Meena Alexander’s poem Rites of Sense’ concerns the fundamental question of freedom . The poem was published in Meena Alexander’s book, Illiterate Heart (TriQuarterly Books/ Northwestern University Press, 2002)
Rites of Sense
In twilight as she lies on a mat
I rub my mother’s feet with jasmine oil
touch callouses under skin,
joints upholding that fraught original thing–
bone, gristle skin, all that makes her mine.
All day she swabbed urine from the floor,
father’s legs so weak he clung to the rosewood bed.
She rinsed soiled cloths, hung them out to dry
on a coir rope by a vine, its passion fruit
clumsy with age, dangling.
She lies on a mat, a poor thing beached,
belly slack, soles crossed, sari damp and white.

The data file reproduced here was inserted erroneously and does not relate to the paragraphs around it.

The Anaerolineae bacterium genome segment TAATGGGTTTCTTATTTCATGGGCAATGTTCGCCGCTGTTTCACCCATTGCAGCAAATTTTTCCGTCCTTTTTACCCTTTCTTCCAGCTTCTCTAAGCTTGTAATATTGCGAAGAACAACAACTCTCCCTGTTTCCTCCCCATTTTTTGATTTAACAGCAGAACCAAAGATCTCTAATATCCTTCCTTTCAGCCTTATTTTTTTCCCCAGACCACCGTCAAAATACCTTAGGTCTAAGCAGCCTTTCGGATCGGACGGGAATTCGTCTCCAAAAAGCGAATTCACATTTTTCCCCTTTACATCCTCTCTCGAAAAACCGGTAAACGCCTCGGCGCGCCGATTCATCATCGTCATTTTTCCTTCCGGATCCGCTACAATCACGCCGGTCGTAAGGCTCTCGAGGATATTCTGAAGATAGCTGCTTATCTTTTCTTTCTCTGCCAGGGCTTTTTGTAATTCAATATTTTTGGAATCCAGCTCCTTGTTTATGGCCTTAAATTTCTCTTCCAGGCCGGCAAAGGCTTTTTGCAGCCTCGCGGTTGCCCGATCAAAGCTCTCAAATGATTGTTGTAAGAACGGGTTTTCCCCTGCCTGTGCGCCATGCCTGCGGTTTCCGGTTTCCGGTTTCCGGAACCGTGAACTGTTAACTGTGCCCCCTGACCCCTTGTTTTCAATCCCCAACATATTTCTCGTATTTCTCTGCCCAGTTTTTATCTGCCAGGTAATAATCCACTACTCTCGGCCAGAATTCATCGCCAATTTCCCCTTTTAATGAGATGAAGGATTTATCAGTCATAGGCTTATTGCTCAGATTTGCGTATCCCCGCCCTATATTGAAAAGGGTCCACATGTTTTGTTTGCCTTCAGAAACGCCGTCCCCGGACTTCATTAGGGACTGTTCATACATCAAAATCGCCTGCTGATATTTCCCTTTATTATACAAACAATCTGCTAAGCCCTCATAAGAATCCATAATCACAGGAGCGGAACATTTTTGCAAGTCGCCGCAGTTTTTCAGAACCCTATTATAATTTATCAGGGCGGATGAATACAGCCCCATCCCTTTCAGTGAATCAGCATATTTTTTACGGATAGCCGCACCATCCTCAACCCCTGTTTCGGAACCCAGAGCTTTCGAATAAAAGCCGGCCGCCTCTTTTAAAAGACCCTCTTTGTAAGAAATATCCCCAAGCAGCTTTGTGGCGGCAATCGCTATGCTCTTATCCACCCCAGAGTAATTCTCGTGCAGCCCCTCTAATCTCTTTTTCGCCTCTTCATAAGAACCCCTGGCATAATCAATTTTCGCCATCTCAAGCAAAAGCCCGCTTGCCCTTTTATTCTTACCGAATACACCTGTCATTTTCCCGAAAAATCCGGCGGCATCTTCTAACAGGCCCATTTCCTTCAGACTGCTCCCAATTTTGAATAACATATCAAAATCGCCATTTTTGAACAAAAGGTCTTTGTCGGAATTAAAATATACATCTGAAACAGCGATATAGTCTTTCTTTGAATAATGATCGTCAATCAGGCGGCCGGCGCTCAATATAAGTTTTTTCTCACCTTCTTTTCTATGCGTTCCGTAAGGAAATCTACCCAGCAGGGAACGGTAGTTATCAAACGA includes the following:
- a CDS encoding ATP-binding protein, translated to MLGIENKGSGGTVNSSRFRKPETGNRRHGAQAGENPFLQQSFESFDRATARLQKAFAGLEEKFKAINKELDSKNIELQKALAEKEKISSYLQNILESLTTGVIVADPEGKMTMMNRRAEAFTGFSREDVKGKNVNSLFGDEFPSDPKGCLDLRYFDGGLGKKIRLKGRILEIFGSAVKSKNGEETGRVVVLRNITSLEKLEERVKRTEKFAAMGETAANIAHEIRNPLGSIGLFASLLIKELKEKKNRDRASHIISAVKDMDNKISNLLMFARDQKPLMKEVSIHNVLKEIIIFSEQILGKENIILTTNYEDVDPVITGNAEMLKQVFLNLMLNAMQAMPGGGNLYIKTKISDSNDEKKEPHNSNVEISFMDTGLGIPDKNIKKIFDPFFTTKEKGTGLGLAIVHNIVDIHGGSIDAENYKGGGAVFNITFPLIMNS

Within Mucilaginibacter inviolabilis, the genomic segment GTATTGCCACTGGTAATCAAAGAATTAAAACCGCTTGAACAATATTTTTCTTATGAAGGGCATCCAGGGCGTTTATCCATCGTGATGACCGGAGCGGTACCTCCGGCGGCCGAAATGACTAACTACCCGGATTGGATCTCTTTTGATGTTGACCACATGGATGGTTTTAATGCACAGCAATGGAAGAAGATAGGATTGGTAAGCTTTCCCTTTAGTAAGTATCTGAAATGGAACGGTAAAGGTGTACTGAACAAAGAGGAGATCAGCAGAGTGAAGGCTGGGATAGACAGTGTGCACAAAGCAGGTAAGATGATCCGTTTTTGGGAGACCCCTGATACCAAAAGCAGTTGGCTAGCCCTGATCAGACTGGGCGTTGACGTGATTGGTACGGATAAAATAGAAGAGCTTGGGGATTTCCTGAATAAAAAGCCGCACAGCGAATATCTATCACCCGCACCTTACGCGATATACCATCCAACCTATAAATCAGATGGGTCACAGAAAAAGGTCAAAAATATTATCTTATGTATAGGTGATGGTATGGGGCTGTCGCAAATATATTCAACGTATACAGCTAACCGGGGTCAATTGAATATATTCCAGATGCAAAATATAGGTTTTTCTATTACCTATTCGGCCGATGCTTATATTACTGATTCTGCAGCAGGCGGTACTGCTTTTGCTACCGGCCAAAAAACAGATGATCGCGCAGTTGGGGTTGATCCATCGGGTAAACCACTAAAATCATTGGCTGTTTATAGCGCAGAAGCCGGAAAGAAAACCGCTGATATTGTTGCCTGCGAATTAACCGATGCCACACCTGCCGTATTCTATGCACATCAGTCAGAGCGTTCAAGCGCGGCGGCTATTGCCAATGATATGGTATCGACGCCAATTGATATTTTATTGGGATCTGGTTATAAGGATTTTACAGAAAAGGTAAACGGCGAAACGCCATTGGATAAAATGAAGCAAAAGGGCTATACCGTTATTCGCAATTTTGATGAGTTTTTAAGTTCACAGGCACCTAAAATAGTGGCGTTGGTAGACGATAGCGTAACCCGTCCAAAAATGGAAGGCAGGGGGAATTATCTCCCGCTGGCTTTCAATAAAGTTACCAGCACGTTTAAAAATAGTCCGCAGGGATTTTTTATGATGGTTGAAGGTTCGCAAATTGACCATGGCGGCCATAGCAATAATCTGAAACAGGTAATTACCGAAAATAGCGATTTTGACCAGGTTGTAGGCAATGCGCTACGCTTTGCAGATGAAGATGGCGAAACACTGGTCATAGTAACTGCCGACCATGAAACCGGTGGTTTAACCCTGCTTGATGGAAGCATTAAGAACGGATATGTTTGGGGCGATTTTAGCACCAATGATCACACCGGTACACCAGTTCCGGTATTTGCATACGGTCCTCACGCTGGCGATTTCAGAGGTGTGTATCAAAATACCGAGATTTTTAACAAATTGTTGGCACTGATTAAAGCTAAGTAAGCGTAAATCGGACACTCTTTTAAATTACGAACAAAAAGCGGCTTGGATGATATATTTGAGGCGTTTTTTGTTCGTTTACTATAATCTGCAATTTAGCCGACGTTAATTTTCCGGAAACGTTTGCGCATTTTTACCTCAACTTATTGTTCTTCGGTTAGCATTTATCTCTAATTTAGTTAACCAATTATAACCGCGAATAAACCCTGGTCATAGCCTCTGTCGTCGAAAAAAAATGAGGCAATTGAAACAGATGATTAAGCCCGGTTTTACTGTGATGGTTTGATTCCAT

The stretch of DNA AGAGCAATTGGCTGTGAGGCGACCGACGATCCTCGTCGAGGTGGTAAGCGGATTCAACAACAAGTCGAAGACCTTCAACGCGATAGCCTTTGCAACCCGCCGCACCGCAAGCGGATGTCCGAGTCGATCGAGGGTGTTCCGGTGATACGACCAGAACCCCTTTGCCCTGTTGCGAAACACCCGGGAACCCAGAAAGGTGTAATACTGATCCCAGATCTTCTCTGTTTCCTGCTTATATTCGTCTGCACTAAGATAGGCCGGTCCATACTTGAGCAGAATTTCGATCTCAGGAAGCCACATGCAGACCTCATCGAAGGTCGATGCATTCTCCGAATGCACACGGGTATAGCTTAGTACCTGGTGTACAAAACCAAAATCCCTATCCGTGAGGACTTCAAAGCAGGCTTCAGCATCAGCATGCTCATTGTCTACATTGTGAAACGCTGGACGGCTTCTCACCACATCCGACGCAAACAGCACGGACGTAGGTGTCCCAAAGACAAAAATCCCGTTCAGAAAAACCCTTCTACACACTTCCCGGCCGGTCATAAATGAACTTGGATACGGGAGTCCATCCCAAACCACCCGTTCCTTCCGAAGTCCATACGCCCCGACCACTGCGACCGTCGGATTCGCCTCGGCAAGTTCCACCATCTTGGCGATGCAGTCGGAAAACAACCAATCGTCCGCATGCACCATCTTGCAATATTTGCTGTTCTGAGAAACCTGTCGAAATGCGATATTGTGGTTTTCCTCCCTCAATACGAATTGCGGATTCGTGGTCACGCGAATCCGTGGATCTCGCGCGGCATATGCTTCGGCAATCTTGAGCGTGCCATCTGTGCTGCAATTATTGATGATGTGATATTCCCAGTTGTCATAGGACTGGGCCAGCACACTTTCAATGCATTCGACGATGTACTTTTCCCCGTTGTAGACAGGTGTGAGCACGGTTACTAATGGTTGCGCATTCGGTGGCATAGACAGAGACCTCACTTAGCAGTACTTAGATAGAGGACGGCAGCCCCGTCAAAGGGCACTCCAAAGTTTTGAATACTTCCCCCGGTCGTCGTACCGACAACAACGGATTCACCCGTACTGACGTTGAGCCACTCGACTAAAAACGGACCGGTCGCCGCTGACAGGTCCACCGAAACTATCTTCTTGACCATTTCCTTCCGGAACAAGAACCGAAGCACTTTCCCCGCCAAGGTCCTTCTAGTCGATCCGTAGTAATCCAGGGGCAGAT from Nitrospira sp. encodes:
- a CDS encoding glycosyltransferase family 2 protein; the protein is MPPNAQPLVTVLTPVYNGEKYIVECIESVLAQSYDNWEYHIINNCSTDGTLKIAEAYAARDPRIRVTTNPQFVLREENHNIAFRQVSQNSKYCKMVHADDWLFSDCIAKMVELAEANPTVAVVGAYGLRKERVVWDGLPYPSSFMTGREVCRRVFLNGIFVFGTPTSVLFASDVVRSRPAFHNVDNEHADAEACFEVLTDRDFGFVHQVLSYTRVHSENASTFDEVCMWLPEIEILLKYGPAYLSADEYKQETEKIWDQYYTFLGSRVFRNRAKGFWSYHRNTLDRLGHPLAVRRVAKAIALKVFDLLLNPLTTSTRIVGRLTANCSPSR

I kneel in darkness at her side,
her oldest child returned for a few weeks
at summer’s height.
She murmurs my name
asks in Malayalam Why is light so hot?
Beyond her spine I catch a candle glisten.
The door’s a frame for something
I’m too scared to name:
a child, against a white wall,
hands jammed to her teeth, lips torn
breath staggering its hoarse silence.
All night my voice laced through dreams
tiny eyelets for the smoke
Amma, I am burning!
I’m a voice slit from sound,
just snitches of blood, loopholes of sweat,
a sack of flesh you shut me in.
What words of passage to that unlit place?
What rites of sense?
Amma, I am dreaming myself into your body.
It is the end of everything.
Your pillow stained with white
tosses as a wave might
on our southern shore.
Will you lay your cheek against mine?
Bless my bent head?
You washed me once, gave me suck,
made me live in your father’s house
taught me to wake at dawn,
sweep the threshold clean of blood red leaves.
Showed me a patch of earth dug with your hands
where sweet beans grow coiled and raw.
Taught me to fire a copper pan,
starch and fold a sari, raise a rusty needle,
stitch my woman’s breath
into the mute amazement of sentences.